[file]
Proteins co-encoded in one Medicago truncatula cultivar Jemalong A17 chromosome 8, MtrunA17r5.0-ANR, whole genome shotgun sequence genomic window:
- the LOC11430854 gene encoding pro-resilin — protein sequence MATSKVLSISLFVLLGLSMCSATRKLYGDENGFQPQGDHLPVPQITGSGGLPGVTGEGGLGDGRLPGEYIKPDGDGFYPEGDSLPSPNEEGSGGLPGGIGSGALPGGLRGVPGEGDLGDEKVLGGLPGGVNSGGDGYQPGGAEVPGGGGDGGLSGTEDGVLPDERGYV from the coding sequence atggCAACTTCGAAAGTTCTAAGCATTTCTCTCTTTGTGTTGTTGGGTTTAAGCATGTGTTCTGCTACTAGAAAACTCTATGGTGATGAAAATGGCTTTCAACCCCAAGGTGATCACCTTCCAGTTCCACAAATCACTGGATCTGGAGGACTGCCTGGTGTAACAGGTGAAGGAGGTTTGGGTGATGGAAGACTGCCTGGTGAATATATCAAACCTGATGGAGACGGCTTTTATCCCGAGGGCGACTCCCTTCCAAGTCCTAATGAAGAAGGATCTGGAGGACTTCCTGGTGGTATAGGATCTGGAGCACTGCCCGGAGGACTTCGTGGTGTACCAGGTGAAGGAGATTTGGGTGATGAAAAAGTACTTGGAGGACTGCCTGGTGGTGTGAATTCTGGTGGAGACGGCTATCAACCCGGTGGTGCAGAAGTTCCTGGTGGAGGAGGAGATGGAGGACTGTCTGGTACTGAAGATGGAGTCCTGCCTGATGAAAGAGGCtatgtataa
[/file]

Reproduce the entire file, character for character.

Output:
Proteins co-encoded in one Medicago truncatula cultivar Jemalong A17 chromosome 8, MtrunA17r5.0-ANR, whole genome shotgun sequence genomic window:
- the LOC11430854 gene encoding pro-resilin — protein sequence MATSKVLSISLFVLLGLSMCSATRKLYGDENGFQPQGDHLPVPQITGSGGLPGVTGEGGLGDGRLPGEYIKPDGDGFYPEGDSLPSPNEEGSGGLPGGIGSGALPGGLRGVPGEGDLGDEKVLGGLPGGVNSGGDGYQPGGAEVPGGGGDGGLSGTEDGVLPDERGYV from the coding sequence atggCAACTTCGAAAGTTCTAAGCATTTCTCTCTTTGTGTTGTTGGGTTTAAGCATGTGTTCTGCTACTAGAAAACTCTATGGTGATGAAAATGGCTTTCAACCCCAAGGTGATCACCTTCCAGTTCCACAAATCACTGGATCTGGAGGACTGCCTGGTGTAACAGGTGAAGGAGGTTTGGGTGATGGAAGACTGCCTGGTGAATATATCAAACCTGATGGAGACGGCTTTTATCCCGAGGGCGACTCCCTTCCAAGTCCTAATGAAGAAGGATCTGGAGGACTTCCTGGTGGTATAGGATCTGGAGCACTGCCCGGAGGACTTCGTGGTGTACCAGGTGAAGGAGATTTGGGTGATGAAAAAGTACTTGGAGGACTGCCTGGTGGTGTGAATTCTGGTGGAGACGGCTATCAACCCGGTGGTGCAGAAGTTCCTGGTGGAGGAGGAGATGGAGGACTGTCTGGTACTGAAGATGGAGTCCTGCCTGATGAAAGAGGCtatgtataa